Korean peace and reunification conference planned for Switzerland in June

(Photo: WCC)From left: World Council of Churches staff member Rev. Dong-Sung Kim; the director designate of the WCC Churches' Commission on International Affairs (CCIA), Peter Prove and WCC general secretary, Rev. Olav Fykse Tveit at a press conference in Seoul on April 9, 2014.

North and South Korean churches are likely to take part in a June international peace and reunification of the Korean peninsula conference in Geneva, the World Council of Churches has announced.

Rev. Olav Fykse Tveit, general secretary of the World Council of Churches announced the meeting at an April 9 press conference in the Korea Christian Building on Daehak-no, Jongno-gu, Seoul.

He said the WCC along with the churches of South and North Korea, will hold an "International Conference for Peace and Reunification of the Korean Peninsula" in Geneva, Switzerland, from June 16 to 19.

It has been more than 60 years since the cessation of fighting between the two Koreas, but that was due an armistice signed on 27 July 1953 thus bringing an end to the Korean conflict, but never resulting in a peace treaty.

The situations for Christians in divided North and South Korea are markedly different.

Of South Korea's 49 million people nearly 32 percent are Christian, making it the Asian country with the largest proportion of Christians after the Philippines.

A United Nations report released in February said, "Apart from the few organized state-controlled churches, Christians are prohibited from practising their religion" in North Korea.

The report said that based on figures provided by North Korea to the U.N. Human Rights Committee, it is estimated that only 0.16 percent of the population followed a religious belief in 2002.

"Christians caught practising their religion are subject to severe punishment in violation of the right to freedom of religion and the prohibition of religious discrimination."

The U.N. report said that North Korean leaders use murder, torture, slavery, sexual violence and starvation to hold their grip noting that the Communist State considers the spread of Christianity a particularly "serious threat."

This is because "it ideologically challenges the official personality cult and provides a platform for social and political organization and interaction outside the State realm," said the report, which was rejected by North Korea.

The WCC, which represents more than 500 million Christians worldwide held the meeting of its highest governing body, its assembly in South Korea in November 2014.


"Following the Busan Assembly last year, the WCC decided to begin a pilgrimage for justice and peace," Tveit said, South Korea's daily Christian newspaper Kukmin reported on April 10.

"The June meeting in Geneva is one of the follow-up projects that the Busan Assembly resolved to implement for peace and reunification of the Korean Peninsula."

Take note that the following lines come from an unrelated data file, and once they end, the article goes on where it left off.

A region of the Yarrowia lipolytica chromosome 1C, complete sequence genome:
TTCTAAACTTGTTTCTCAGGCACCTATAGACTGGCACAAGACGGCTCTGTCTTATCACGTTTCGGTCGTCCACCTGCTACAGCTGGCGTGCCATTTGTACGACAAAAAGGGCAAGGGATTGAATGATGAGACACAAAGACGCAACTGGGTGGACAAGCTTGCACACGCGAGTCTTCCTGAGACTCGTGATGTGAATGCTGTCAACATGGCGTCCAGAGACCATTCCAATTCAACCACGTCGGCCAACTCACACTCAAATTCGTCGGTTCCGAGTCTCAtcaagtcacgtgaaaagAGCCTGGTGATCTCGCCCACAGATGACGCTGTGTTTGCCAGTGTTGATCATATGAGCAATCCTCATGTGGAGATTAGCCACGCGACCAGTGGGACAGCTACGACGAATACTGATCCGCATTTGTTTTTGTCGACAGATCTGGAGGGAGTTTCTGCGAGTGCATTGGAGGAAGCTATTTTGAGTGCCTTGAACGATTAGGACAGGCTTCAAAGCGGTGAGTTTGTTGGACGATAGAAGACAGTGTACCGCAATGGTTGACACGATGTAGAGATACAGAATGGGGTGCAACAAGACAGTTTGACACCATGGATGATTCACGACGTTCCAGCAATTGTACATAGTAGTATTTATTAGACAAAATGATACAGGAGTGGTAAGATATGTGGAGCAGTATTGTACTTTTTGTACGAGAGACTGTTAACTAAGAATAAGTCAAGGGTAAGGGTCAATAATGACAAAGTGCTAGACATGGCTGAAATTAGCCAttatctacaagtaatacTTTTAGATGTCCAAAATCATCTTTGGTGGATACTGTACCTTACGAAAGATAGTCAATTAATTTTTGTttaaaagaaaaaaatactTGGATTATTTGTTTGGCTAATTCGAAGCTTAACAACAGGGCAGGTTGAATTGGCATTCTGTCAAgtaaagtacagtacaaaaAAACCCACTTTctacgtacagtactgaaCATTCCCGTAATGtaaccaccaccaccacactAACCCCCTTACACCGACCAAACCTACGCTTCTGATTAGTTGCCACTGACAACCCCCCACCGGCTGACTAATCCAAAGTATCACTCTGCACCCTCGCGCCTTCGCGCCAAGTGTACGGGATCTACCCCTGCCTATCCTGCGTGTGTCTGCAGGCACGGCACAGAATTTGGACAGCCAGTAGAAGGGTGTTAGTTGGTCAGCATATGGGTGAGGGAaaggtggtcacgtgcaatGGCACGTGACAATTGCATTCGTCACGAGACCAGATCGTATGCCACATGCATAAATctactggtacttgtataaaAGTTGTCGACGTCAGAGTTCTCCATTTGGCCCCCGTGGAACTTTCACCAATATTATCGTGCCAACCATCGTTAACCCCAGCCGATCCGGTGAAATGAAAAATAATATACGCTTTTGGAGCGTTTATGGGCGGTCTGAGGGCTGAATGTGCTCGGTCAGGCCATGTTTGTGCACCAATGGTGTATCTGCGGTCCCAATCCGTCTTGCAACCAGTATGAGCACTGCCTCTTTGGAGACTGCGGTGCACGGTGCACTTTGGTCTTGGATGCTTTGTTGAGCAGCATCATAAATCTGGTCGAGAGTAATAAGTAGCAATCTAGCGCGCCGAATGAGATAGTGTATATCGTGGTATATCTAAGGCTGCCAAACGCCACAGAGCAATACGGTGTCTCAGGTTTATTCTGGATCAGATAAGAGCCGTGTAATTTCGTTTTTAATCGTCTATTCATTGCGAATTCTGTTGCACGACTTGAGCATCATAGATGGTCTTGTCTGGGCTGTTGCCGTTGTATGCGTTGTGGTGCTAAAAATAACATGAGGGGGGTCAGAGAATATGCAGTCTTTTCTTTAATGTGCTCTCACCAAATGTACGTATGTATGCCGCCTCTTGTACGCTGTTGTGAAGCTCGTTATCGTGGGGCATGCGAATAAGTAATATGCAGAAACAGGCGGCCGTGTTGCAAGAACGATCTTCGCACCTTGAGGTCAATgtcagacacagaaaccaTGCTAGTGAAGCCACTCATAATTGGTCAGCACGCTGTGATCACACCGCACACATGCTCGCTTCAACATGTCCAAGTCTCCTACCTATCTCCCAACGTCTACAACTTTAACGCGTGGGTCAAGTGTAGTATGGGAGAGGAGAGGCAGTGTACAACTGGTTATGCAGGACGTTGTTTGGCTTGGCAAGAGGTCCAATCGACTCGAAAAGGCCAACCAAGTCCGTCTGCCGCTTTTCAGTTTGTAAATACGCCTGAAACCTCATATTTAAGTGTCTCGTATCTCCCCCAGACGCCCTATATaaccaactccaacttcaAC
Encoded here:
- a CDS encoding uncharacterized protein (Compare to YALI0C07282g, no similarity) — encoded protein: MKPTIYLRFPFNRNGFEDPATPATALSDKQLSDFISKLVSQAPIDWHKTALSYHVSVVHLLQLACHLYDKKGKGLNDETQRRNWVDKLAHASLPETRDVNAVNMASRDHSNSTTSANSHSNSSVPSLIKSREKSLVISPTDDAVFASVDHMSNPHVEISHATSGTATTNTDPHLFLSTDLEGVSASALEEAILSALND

At its Busan meeting the WCC passed a statement saying, "Division, war and the suffering contradict God's will for the fullness of life.

"Therefore, we call upon the churches of the world, and upon those holding social, economic, political and governmental power, to pursue a lasting and sustainable peace with justice that will reunify and reconcile the people of Korea."

The WCC said that visits to North Korea by WCC general secretaries in 1999, 2009 and 2013 "have lent credence to the commitment of the WCC and its member churches in supporting the churches in North and South Korea seeking peace and reunification."

The man who will become director of the WCC Churches' Commission on International Affairs (CCIA) on May 1, Peter Prove said, the meeting would be done "together with persons who have been working with us for peaceful reunification of the Korean Peninsula, but also inviting many other partners with diverse experiences and abilities from around the world."

He noted, "For this, we will cooperate closely with the National Council of Churches in Korea (NCCK) [from South Korea] and the Joseon Christian Federation (JCF) [the only Christian grouping in North Korea]"

NCCK general secretary, Kim Young-ju, announced that from this year, the week before August 15 will be designated as the "Week of Prayer for Peace and Reunification of the Korean Peninsula,"

During that week churches of the world will join Koreans in prayer.

"The June meeting will discuss how the churches of South and North Korea and the world church can implement the Declaration for Peace on the Korean Peninsula, which came out of the WCC Busan Assembly," said Kim.

The results of the June conference will be reported to the main governing body of the WCC, its central committee in mid-July

"We will cooperate ever more closely for peaceful reunification of the Korean Peninsula."

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